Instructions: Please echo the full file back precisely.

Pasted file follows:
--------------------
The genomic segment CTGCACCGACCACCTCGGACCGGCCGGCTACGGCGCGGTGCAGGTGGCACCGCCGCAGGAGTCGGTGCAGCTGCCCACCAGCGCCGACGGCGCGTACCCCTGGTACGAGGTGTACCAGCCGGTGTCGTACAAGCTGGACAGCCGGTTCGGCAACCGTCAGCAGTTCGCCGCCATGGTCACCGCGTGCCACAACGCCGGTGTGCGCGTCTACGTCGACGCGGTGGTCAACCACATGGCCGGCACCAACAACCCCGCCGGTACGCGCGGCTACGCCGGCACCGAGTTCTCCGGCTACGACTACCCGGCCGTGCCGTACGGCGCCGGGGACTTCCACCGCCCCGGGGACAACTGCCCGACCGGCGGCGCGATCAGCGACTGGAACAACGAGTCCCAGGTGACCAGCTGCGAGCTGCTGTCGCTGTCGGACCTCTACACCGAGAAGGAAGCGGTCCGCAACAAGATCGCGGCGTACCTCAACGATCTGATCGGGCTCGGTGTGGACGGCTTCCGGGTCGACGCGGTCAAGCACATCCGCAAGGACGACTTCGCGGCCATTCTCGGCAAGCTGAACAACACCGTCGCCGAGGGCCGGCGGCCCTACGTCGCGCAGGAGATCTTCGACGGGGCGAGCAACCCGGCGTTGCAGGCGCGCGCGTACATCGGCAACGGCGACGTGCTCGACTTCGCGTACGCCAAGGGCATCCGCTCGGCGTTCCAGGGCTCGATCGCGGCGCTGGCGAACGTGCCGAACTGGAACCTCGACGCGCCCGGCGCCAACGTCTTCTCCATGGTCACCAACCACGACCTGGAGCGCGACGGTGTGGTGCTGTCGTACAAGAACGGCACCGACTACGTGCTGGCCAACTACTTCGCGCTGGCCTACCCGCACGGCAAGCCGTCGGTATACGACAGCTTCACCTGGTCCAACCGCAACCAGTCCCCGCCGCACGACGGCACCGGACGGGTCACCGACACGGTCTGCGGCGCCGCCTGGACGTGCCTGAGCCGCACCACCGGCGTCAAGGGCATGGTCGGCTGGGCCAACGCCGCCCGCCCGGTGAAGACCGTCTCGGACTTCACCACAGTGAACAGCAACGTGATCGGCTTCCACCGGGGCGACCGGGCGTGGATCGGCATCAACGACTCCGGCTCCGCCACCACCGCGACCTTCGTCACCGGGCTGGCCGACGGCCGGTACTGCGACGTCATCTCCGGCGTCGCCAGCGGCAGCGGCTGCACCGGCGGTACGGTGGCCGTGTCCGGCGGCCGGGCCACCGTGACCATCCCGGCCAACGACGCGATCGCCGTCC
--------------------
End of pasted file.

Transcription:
The genomic segment CTGCACCGACCACCTCGGACCGGCCGGCTACGGCGCGGTGCAGGTGGCACCGCCGCAGGAGTCGGTGCAGCTGCCCACCAGCGCCGACGGCGCGTACCCCTGGTACGAGGTGTACCAGCCGGTGTCGTACAAGCTGGACAGCCGGTTCGGCAACCGTCAGCAGTTCGCCGCCATGGTCACCGCGTGCCACAACGCCGGTGTGCGCGTCTACGTCGACGCGGTGGTCAACCACATGGCCGGCACCAACAACCCCGCCGGTACGCGCGGCTACGCCGGCACCGAGTTCTCCGGCTACGACTACCCGGCCGTGCCGTACGGCGCCGGGGACTTCCACCGCCCCGGGGACAACTGCCCGACCGGCGGCGCGATCAGCGACTGGAACAACGAGTCCCAGGTGACCAGCTGCGAGCTGCTGTCGCTGTCGGACCTCTACACCGAGAAGGAAGCGGTCCGCAACAAGATCGCGGCGTACCTCAACGATCTGATCGGGCTCGGTGTGGACGGCTTCCGGGTCGACGCGGTCAAGCACATCCGCAAGGACGACTTCGCGGCCATTCTCGGCAAGCTGAACAACACCGTCGCCGAGGGCCGGCGGCCCTACGTCGCGCAGGAGATCTTCGACGGGGCGAGCAACCCGGCGTTGCAGGCGCGCGCGTACATCGGCAACGGCGACGTGCTCGACTTCGCGTACGCCAAGGGCATCCGCTCGGCGTTCCAGGGCTCGATCGCGGCGCTGGCGAACGTGCCGAACTGGAACCTCGACGCGCCCGGCGCCAACGTCTTCTCCATGGTCACCAACCACGACCTGGAGCGCGACGGTGTGGTGCTGTCGTACAAGAACGGCACCGACTACGTGCTGGCCAACTACTTCGCGCTGGCCTACCCGCACGGCAAGCCGTCGGTATACGACAGCTTCACCTGGTCCAACCGCAACCAGTCCCCGCCGCACGACGGCACCGGACGGGTCACCGACACGGTCTGCGGCGCCGCCTGGACGTGCCTGAGCCGCACCACCGGCGTCAAGGGCATGGTCGGCTGGGCCAACGCCGCCCGCCCGGTGAAGACCGTCTCGGACTTCACCACAGTGAACAGCAACGTGATCGGCTTCCACCGGGGCGACCGGGCGTGGATCGGCATCAACGACTCCGGCTCCGCCACCACCGCGACCTTCGTCACCGGGCTGGCCGACGGCCGGTACTGCGACGTCATCTCCGGCGTCGCCAGCGGCAGCGGCTGCACCGGCGGTACGGTGGCCGTGTCCGGCGGCCGGGCCACCGTGACCATCCCGGCCAACGACGCGATCGCCGTCC